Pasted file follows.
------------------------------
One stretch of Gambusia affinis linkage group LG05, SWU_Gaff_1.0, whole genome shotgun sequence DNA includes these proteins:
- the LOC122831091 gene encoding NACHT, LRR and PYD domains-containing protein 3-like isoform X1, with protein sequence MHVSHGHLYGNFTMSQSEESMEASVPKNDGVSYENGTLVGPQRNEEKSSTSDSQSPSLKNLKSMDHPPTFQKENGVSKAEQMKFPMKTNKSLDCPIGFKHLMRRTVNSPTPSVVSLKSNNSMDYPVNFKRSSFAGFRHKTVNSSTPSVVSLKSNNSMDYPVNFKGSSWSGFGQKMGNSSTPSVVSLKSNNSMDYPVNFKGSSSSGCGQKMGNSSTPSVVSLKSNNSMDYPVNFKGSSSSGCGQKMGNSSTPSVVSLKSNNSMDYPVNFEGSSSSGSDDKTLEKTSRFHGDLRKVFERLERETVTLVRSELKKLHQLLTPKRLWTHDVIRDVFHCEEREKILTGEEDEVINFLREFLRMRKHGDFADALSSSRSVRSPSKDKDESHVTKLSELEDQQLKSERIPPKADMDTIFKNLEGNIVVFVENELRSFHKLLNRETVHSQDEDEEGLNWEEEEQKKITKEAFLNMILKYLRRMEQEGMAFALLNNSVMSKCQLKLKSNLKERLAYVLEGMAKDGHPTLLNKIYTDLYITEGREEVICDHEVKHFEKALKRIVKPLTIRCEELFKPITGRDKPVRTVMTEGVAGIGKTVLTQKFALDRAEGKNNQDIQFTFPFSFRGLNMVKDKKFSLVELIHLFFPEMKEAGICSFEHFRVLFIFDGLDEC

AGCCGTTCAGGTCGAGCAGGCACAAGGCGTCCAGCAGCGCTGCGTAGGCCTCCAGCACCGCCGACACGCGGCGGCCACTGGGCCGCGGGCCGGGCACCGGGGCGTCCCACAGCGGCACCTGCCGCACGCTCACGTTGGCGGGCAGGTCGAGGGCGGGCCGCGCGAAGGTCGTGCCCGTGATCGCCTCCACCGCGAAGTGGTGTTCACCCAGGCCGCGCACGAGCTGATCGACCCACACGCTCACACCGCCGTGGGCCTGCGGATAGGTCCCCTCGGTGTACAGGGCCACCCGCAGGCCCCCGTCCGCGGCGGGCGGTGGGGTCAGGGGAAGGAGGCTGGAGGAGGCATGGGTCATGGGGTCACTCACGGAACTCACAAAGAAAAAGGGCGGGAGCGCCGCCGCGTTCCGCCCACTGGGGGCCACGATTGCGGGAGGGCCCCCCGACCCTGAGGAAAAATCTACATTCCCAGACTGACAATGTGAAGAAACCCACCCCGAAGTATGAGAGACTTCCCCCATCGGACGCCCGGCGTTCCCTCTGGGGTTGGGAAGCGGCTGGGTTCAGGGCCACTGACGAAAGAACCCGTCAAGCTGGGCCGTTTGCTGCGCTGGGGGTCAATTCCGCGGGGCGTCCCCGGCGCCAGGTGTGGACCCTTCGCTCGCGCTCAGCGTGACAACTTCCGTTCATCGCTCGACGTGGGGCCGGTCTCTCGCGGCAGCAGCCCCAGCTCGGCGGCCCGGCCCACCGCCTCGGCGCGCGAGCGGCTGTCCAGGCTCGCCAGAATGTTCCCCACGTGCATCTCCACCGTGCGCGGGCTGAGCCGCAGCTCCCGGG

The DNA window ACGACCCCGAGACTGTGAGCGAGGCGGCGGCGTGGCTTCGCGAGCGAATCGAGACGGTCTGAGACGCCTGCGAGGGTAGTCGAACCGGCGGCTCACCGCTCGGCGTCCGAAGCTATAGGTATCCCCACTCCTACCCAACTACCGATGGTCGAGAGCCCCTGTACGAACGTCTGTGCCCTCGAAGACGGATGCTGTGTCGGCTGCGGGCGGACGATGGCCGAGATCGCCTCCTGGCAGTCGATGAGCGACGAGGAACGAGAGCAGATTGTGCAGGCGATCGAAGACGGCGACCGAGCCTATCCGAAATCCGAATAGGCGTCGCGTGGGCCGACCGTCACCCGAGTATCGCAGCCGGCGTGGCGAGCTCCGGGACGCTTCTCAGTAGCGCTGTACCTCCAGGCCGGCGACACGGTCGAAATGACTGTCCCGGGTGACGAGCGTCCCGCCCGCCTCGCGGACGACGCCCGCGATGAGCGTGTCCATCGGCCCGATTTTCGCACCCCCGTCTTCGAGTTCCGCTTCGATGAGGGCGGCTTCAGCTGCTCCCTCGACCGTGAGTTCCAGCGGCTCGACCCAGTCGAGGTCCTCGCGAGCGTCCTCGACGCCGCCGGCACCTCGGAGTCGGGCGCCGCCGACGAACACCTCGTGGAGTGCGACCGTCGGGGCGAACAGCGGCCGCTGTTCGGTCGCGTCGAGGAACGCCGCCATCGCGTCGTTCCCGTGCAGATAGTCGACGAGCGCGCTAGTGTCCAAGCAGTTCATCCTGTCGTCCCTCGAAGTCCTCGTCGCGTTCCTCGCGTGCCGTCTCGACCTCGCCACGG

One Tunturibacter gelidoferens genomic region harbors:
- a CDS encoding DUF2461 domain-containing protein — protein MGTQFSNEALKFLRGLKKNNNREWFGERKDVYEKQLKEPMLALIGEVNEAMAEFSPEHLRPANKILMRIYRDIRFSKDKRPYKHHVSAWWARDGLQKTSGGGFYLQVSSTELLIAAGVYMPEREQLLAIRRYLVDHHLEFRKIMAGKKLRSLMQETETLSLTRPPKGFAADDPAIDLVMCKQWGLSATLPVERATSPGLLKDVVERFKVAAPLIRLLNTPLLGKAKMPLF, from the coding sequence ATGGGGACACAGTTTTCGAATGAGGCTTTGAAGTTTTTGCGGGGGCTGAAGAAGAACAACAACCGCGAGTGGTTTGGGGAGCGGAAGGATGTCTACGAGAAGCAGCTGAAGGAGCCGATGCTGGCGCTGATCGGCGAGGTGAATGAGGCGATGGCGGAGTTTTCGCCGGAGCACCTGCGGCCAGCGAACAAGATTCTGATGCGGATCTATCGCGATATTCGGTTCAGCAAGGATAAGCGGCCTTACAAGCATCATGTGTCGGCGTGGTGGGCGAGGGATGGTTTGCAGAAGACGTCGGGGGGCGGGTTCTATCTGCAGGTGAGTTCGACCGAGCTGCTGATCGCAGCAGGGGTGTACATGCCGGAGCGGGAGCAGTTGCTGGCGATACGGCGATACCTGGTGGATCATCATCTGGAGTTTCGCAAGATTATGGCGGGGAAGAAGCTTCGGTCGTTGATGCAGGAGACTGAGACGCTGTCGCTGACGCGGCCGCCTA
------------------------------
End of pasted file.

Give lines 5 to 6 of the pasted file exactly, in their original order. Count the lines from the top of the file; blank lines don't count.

One Tunturibacter gelidoferens genomic region harbors:
- a CDS encoding DUF2461 domain-containing protein — protein MGTQFSNEALKFLRGLKKNNNREWFGERKDVYEKQLKEPMLALIGEVNEAMAEFSPEHLRPANKILMRIYRDIRFSKDKRPYKHHVSAWWARDGLQKTSGGGFYLQVSSTELLIAAGVYMPEREQLLAIRRYLVDHHLEFRKIMAGKKLRSLMQETETLSLTRPPKGFAADDPAIDLVMCKQWGLSATLPVERATSPGLLKDVVERFKVAAPLIRLLNTPLLGKAKMPLF, from the coding sequence ATGGGGACACAGTTTTCGAATGAGGCTTTGAAGTTTTTGCGGGGGCTGAAGAAGAACAACAACCGCGAGTGGTTTGGGGAGCGGAAGGATGTCTACGAGAAGCAGCTGAAGGAGCCGATGCTGGCGCTGATCGGCGAGGTGAATGAGGCGATGGCGGAGTTTTCGCCGGAGCACCTGCGGCCAGCGAACAAGATTCTGATGCGGATCTATCGCGATATTCGGTTCAGCAAGGATAAGCGGCCTTACAAGCATCATGTGTCGGCGTGGTGGGCGAGGGATGGTTTGCAGAAGACGTCGGGGGGCGGGTTCTATCTGCAGGTGAGTTCGACCGAGCTGCTGATCGCAGCAGGGGTGTACATGCCGGAGCGGGAGCAGTTGCTGGCGATACGGCGATACCTGGTGGATCATCATCTGGAGTTTCGCAAGATTATGGCGGGGAAGAAGCTTCGGTCGTTGATGCAGGAGACTGAGACGCTGTCGCTGACGCGGCCGCCTA